On appeal, the father argued that the court's finding that both parties agreed that the current schedule required the child to be driven in a vehicle too frequently was not supported by the record and required reversal. According to the opinion: "Father contends that 'there was no testimony adduced relative to the effect that the commute of child was detrimental to him. Moreover, the record is devoid of any evidence that the 'parties agreed' to such a proposition.'"

The Superior Court also focused on the fact that when the possibility of changing custody exists, "it is incumbent on the court to fully discuss the possible effect on the child of the proposed transfer of custody." The Superior Court found there was no discussion by the trial court about the possibility of harm to the child in uprooting him from the "care pattern he has known from a young age." Further, according to the opinion, the Superior Court agreed with the father that "the trial court's decision is rendered more problematic by the conclusion that mother is less likely than father to encourage child's relationship with the other parent."

The Superior Court rejected the trial court's conclusion that the child's entrance into full-day elementary school requires a home base and one parent having primary custody so that the child may establish a routine. The Superior Court highlighted that every set of parents of school-aged children face a similar issue and that such a situation does not present a special circumstance requiring a primary custody arrangement. The Superior Court then vacated the trial court's order and remanded the case for further proceedings consistent with its opinion.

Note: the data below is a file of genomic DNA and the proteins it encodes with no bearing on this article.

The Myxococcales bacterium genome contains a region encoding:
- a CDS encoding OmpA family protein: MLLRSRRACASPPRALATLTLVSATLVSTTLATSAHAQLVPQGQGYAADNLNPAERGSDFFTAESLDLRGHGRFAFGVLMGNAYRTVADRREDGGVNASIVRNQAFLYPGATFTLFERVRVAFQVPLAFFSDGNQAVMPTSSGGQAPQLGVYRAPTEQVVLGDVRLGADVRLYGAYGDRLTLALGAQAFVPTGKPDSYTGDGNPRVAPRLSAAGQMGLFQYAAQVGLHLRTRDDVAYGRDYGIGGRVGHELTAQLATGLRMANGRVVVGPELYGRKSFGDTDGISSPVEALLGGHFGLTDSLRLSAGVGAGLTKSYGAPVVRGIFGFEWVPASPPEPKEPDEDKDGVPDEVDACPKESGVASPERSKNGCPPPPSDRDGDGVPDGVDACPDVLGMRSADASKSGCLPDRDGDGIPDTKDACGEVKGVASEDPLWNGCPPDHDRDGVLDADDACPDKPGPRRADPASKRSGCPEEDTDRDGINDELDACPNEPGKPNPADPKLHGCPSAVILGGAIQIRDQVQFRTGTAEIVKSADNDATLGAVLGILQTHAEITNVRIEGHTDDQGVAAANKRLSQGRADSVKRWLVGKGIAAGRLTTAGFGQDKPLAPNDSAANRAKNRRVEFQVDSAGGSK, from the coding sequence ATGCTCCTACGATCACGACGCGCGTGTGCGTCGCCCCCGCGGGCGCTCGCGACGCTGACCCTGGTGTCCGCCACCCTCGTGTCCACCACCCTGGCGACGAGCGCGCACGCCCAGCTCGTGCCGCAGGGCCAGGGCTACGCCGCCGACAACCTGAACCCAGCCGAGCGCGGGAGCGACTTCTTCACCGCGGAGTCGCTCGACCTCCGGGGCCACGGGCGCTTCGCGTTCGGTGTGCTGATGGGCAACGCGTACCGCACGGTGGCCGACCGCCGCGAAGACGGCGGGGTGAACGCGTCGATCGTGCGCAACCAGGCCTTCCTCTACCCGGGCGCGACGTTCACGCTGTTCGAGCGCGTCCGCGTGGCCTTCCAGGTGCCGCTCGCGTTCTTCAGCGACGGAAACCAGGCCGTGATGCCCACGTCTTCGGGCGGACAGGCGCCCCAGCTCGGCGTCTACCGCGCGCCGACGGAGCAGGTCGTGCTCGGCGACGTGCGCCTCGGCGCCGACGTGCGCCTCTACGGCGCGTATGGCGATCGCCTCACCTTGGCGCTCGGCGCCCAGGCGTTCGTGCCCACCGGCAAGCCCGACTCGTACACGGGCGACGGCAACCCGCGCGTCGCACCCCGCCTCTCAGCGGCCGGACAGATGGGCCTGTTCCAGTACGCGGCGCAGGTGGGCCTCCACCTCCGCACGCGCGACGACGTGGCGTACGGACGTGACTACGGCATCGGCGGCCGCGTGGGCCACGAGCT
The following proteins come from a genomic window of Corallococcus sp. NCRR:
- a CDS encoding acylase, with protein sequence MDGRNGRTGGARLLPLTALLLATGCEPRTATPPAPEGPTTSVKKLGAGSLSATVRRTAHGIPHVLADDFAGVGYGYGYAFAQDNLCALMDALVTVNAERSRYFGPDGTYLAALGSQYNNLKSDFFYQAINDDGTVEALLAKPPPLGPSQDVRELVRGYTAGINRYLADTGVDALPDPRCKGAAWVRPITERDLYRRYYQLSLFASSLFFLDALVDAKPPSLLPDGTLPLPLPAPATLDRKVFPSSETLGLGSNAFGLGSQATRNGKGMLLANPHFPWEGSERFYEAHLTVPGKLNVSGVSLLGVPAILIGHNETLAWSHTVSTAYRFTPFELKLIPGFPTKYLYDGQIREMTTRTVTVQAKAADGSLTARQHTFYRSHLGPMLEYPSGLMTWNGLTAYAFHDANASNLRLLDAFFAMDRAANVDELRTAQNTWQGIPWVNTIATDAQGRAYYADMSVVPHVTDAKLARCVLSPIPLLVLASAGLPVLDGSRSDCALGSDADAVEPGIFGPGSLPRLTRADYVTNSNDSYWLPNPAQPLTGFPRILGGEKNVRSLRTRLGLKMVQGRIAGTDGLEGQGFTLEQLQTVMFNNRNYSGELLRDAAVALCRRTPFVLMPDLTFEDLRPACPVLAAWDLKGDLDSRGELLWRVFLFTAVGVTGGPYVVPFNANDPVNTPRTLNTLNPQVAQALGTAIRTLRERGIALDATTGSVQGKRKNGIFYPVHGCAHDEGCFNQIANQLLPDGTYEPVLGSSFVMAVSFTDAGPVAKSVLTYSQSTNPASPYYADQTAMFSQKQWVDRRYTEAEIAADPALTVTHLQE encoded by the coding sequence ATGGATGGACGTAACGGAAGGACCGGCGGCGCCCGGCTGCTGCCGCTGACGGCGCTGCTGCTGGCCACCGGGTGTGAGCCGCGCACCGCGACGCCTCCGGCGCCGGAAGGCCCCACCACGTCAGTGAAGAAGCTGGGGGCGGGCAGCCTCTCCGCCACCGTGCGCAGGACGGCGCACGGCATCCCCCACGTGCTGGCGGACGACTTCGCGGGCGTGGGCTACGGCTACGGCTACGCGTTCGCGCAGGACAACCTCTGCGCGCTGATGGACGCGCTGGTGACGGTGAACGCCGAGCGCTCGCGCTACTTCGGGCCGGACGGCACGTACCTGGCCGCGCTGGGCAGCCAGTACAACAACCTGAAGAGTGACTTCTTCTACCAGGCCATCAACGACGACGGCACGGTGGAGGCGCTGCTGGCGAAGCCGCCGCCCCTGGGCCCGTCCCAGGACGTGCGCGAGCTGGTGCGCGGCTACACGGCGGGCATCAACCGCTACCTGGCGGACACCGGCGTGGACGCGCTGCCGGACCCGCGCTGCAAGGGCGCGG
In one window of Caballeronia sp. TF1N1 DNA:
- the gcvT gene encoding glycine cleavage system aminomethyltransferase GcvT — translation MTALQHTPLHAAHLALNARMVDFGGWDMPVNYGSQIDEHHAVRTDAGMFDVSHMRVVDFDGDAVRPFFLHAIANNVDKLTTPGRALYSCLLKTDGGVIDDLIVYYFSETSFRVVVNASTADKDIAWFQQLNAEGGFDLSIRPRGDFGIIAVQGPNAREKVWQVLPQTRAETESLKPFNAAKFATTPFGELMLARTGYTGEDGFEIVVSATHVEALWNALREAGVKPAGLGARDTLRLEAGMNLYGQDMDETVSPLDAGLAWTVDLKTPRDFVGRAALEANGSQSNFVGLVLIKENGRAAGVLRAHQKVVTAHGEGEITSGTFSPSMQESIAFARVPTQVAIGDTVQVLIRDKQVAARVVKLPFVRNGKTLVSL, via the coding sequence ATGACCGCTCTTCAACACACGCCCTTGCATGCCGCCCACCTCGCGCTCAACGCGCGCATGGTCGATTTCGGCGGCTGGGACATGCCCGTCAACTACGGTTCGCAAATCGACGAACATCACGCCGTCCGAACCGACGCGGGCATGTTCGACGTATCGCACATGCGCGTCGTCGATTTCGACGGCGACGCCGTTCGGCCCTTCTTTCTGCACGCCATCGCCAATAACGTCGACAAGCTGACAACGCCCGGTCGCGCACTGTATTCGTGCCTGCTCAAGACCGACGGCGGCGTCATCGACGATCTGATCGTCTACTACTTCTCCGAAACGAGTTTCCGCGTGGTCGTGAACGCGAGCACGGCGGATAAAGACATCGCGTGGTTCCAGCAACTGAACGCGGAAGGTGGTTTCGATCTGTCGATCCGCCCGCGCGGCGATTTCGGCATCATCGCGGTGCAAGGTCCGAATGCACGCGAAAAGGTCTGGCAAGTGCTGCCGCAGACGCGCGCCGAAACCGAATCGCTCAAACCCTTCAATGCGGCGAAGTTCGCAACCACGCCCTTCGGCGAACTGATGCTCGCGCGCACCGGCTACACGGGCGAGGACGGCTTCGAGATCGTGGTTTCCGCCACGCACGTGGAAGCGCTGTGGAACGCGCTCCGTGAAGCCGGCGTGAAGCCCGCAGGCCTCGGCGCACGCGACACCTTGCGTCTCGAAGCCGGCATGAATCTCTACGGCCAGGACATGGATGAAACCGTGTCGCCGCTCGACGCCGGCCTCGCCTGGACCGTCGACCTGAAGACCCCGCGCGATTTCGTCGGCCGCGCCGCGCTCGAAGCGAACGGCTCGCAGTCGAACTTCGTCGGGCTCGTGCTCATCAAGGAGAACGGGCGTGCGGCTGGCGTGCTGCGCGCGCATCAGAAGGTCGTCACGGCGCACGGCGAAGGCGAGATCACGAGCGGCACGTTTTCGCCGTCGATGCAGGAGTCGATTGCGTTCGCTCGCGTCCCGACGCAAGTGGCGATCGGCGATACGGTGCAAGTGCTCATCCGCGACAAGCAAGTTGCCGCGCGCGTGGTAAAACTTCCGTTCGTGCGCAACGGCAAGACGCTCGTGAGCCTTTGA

This case is important for family law practitioners. It is one of two fairly recent reported cases where the trial court has been reversed because of inconsistencies with the record and the analysis of the 16 factors to be considered by the trial court in rendering a custody decision. An argument can be made that the position that primary physical custody during the school week is preferable has been weakened by this case. But, all child custody cases are fact-specific and in the R.S. case it was noted that the parties had followed an equally shared custody schedule for quite some time prior to the case being litigated. Likewise, this case obviously does not stand for the fact that all child custody arrangements should be equally shared during the school year either. However, this case definitely is a tool to be kept in the family law practitioner's tool belt when arguing such an issue.

Primary Custody of Child Not Required During School Year.pdf

Michael E. Bertin is a partner at the law firm of Obermayer Rebmann Maxwell & Hippel. Bertin is co-author of the book "Pennsylvania Child Custody Law, Practice, and Procedure." Bertin is a fellow of the American Academy of Matrimonial Lawyers, a former chair of the family law section of the Philadelphia Bar Association, the current co-chair of its custody committee, and is the secretary of the family law section of the Pennsylvania Bar Association.  

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Reprinted with permission from the November 9, 2015 edition of The Legal Intelligencer © 2015 ALM Media Properties, LLC. All rights reserved. Further duplication without permission is prohibited. For information, contact 877-257-3382, or visit # 201-11-15-04